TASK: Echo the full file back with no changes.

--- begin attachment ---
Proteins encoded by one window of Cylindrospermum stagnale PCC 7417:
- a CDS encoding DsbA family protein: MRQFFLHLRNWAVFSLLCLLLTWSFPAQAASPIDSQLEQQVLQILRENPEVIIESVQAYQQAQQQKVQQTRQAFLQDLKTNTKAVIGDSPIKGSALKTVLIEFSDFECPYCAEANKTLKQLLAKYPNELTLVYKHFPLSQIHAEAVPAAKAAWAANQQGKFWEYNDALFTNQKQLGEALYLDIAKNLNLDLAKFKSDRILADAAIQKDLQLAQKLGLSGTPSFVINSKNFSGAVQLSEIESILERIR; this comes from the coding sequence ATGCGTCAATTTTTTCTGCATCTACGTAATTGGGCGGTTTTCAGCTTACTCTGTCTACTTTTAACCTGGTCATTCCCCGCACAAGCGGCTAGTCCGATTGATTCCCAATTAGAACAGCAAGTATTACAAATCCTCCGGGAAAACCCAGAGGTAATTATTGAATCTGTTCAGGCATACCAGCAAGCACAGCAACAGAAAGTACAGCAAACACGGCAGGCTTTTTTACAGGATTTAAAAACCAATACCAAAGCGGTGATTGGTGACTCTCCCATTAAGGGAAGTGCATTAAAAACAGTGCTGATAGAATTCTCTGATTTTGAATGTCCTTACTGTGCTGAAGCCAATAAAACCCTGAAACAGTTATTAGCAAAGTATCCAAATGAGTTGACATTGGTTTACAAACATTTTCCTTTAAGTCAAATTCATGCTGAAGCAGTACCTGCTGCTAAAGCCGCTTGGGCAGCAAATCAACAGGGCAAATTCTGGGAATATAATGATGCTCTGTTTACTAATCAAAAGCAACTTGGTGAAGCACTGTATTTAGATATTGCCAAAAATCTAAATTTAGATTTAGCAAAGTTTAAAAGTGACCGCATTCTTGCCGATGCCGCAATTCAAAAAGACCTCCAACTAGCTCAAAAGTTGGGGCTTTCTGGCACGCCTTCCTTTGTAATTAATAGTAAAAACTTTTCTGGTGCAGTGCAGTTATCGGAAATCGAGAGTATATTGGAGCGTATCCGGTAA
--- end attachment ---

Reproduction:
Proteins encoded by one window of Cylindrospermum stagnale PCC 7417:
- a CDS encoding DsbA family protein: MRQFFLHLRNWAVFSLLCLLLTWSFPAQAASPIDSQLEQQVLQILRENPEVIIESVQAYQQAQQQKVQQTRQAFLQDLKTNTKAVIGDSPIKGSALKTVLIEFSDFECPYCAEANKTLKQLLAKYPNELTLVYKHFPLSQIHAEAVPAAKAAWAANQQGKFWEYNDALFTNQKQLGEALYLDIAKNLNLDLAKFKSDRILADAAIQKDLQLAQKLGLSGTPSFVINSKNFSGAVQLSEIESILERIR; this comes from the coding sequence ATGCGTCAATTTTTTCTGCATCTACGTAATTGGGCGGTTTTCAGCTTACTCTGTCTACTTTTAACCTGGTCATTCCCCGCACAAGCGGCTAGTCCGATTGATTCCCAATTAGAACAGCAAGTATTACAAATCCTCCGGGAAAACCCAGAGGTAATTATTGAATCTGTTCAGGCATACCAGCAAGCACAGCAACAGAAAGTACAGCAAACACGGCAGGCTTTTTTACAGGATTTAAAAACCAATACCAAAGCGGTGATTGGTGACTCTCCCATTAAGGGAAGTGCATTAAAAACAGTGCTGATAGAATTCTCTGATTTTGAATGTCCTTACTGTGCTGAAGCCAATAAAACCCTGAAACAGTTATTAGCAAAGTATCCAAATGAGTTGACATTGGTTTACAAACATTTTCCTTTAAGTCAAATTCATGCTGAAGCAGTACCTGCTGCTAAAGCCGCTTGGGCAGCAAATCAACAGGGCAAATTCTGGGAATATAATGATGCTCTGTTTACTAATCAAAAGCAACTTGGTGAAGCACTGTATTTAGATATTGCCAAAAATCTAAATTTAGATTTAGCAAAGTTTAAAAGTGACCGCATTCTTGCCGATGCCGCAATTCAAAAAGACCTCCAACTAGCTCAAAAGTTGGGGCTTTCTGGCACGCCTTCCTTTGTAATTAATAGTAAAAACTTTTCTGGTGCAGTGCAGTTATCGGAAATCGAGAGTATATTGGAGCGTATCCGGTAA